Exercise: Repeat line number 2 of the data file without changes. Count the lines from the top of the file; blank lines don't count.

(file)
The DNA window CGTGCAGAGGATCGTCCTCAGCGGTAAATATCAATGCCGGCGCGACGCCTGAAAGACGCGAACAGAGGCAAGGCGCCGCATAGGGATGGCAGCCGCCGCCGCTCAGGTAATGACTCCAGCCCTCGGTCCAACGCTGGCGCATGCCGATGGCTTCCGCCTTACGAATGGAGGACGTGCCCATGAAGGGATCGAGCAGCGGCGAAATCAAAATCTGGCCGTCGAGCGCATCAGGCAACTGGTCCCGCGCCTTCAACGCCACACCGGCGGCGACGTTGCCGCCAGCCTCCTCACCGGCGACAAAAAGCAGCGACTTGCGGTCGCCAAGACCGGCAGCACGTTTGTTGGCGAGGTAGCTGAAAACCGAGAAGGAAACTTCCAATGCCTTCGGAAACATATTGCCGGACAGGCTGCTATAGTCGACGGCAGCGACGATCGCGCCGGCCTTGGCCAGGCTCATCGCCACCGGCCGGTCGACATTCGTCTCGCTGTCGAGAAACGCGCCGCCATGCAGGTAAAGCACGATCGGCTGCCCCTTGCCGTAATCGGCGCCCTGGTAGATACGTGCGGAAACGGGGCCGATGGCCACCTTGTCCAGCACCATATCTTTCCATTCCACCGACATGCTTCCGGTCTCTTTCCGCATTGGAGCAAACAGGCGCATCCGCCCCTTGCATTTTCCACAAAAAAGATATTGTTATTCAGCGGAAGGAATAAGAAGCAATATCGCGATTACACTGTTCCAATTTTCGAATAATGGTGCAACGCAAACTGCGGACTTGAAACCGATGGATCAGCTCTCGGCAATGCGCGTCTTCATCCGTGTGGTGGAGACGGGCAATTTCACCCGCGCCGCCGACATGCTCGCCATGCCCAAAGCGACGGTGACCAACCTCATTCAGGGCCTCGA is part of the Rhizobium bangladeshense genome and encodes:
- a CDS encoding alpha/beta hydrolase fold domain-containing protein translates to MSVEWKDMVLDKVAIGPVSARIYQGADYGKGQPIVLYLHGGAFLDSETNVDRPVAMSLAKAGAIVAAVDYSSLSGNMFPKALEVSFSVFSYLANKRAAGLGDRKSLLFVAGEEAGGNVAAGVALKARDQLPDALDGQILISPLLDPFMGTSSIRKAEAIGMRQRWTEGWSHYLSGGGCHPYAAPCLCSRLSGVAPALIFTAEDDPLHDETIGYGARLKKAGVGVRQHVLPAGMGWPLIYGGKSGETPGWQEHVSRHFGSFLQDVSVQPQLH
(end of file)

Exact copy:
- a CDS encoding alpha/beta hydrolase fold domain-containing protein translates to MSVEWKDMVLDKVAIGPVSARIYQGADYGKGQPIVLYLHGGAFLDSETNVDRPVAMSLAKAGAIVAAVDYSSLSGNMFPKALEVSFSVFSYLANKRAAGLGDRKSLLFVAGEEAGGNVAAGVALKARDQLPDALDGQILISPLLDPFMGTSSIRKAEAIGMRQRWTEGWSHYLSGGGCHPYAAPCLCSRLSGVAPALIFTAEDDPLHDETIGYGARLKKAGVGVRQHVLPAGMGWPLIYGGKSGETPGWQEHVSRHFGSFLQDVSVQPQLH